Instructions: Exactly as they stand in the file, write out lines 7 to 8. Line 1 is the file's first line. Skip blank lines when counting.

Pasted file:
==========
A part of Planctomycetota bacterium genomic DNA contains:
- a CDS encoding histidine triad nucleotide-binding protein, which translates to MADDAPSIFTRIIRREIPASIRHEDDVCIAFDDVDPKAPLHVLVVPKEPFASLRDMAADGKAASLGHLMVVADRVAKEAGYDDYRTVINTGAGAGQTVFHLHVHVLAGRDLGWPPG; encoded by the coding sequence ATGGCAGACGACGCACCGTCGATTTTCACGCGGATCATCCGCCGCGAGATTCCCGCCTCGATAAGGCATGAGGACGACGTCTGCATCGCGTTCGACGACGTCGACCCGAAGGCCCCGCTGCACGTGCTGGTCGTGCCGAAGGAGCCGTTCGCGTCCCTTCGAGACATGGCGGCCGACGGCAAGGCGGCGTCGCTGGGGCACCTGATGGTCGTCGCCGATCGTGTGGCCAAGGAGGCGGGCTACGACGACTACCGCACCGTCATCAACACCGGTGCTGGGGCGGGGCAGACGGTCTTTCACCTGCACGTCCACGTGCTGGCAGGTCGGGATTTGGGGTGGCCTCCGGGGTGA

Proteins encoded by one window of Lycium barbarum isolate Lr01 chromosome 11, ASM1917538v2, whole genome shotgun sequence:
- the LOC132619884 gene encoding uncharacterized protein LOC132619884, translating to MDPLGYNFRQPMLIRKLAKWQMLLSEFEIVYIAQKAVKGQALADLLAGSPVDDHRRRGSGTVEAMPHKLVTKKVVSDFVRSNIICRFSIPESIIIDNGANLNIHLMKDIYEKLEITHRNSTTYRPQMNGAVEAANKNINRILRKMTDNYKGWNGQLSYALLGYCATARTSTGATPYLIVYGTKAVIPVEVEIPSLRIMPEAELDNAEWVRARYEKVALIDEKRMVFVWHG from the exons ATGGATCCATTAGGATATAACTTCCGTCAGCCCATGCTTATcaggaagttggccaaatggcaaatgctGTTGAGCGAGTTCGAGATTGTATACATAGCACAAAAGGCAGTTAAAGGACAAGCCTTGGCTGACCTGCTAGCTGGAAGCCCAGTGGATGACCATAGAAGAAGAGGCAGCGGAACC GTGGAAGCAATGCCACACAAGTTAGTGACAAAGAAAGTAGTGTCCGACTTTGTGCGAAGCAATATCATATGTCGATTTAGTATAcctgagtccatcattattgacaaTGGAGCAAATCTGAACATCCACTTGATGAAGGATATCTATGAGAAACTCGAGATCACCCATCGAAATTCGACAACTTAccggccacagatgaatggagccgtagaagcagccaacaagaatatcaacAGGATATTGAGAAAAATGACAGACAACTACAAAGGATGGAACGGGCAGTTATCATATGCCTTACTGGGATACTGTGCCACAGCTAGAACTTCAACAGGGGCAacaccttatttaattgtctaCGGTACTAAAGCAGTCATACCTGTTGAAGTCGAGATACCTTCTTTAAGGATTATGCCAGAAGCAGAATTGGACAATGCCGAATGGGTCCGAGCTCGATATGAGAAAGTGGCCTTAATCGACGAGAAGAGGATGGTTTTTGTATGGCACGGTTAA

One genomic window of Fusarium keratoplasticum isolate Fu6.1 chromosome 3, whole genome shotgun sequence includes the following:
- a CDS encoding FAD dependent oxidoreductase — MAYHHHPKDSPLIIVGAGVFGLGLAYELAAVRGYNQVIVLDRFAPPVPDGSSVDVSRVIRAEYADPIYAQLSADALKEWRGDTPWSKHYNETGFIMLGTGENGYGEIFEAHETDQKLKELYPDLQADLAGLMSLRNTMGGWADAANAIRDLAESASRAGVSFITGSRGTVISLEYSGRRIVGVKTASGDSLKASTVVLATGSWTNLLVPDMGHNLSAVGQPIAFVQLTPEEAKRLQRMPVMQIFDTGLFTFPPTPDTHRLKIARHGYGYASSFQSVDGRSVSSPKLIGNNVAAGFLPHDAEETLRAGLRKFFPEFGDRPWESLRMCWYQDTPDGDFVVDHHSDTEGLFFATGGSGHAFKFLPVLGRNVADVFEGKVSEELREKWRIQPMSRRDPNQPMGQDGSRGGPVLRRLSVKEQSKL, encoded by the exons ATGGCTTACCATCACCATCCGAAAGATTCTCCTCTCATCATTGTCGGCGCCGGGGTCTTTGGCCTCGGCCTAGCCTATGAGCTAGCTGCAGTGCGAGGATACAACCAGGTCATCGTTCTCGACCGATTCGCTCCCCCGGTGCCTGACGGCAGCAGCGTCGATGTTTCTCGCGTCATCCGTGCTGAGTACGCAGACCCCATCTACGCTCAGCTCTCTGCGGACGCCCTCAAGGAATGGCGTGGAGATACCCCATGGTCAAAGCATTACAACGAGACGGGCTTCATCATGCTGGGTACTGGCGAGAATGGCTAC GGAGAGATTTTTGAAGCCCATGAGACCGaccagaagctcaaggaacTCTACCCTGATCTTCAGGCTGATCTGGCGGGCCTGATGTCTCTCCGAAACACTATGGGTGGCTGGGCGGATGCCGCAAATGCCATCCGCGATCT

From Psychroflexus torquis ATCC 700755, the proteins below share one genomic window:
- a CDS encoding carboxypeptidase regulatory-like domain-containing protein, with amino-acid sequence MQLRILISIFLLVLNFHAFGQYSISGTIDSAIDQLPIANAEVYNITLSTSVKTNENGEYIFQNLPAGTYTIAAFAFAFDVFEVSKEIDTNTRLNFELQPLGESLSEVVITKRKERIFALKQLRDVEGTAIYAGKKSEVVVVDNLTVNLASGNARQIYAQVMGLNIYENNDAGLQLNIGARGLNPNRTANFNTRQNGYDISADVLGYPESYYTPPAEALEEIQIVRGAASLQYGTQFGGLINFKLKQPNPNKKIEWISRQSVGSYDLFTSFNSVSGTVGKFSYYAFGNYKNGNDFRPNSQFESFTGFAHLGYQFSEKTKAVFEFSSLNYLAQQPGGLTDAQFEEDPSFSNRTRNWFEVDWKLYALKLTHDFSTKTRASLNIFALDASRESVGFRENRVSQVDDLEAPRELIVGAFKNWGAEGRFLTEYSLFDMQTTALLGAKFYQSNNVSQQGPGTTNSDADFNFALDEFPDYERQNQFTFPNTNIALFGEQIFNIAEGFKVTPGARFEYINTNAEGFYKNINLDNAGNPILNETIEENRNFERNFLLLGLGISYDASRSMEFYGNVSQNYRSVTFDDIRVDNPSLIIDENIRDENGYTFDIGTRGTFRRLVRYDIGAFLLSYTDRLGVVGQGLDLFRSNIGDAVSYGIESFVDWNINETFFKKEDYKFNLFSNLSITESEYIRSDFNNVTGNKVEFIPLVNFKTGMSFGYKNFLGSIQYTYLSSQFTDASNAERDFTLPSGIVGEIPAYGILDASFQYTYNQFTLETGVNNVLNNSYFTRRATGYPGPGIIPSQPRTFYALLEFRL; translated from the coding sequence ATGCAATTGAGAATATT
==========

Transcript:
From Psychroflexus torquis ATCC 700755, the proteins below share one genomic window:
- a CDS encoding carboxypeptidase regulatory-like domain-containing protein, with amino-acid sequence MQLRILISIFLLVLNFHAFGQYSISGTIDSAIDQLPIANAEVYNITLSTSVKTNENGEYIFQNLPAGTYTIAAFAFAFDVFEVSKEIDTNTRLNFELQPLGESLSEVVITKRKERIFALKQLRDVEGTAIYAGKKSEVVVVDNLTVNLASGNARQIYAQVMGLNIYENNDAGLQLNIGARGLNPNRTANFNTRQNGYDISADVLGYPESYYTPPAEALEEIQIVRGAASLQYGTQFGGLINFKLKQPNPNKKIEWISRQSVGSYDLFTSFNSVSGTVGKFSYYAFGNYKNGNDFRPNSQFESFTGFAHLGYQFSEKTKAVFEFSSLNYLAQQPGGLTDAQFEEDPSFSNRTRNWFEVDWKLYALKLTHDFSTKTRASLNIFALDASRESVGFRENRVSQVDDLEAPRELIVGAFKNWGAEGRFLTEYSLFDMQTTALLGAKFYQSNNVSQQGPGTTNSDADFNFALDEFPDYERQNQFTFPNTNIALFGEQIFNIAEGFKVTPGARFEYINTNAEGFYKNINLDNAGNPILNETIEENRNFERNFLLLGLGISYDASRSMEFYGNVSQNYRSVTFDDIRVDNPSLIIDENIRDENGYTFDIGTRGTFRRLVRYDIGAFLLSYTDRLGVVGQGLDLFRSNIGDAVSYGIESFVDWNINETFFKKEDYKFNLFSNLSITESEYIRSDFNNVTGNKVEFIPLVNFKTGMSFGYKNFLGSIQYTYLSSQFTDASNAERDFTLPSGIVGEIPAYGILDASFQYTYNQFTLETGVNNVLNNSYFTRRATGYPGPGIIPSQPRTFYALLEFRL; translated from the coding sequence ATGCAATTGAGAATATT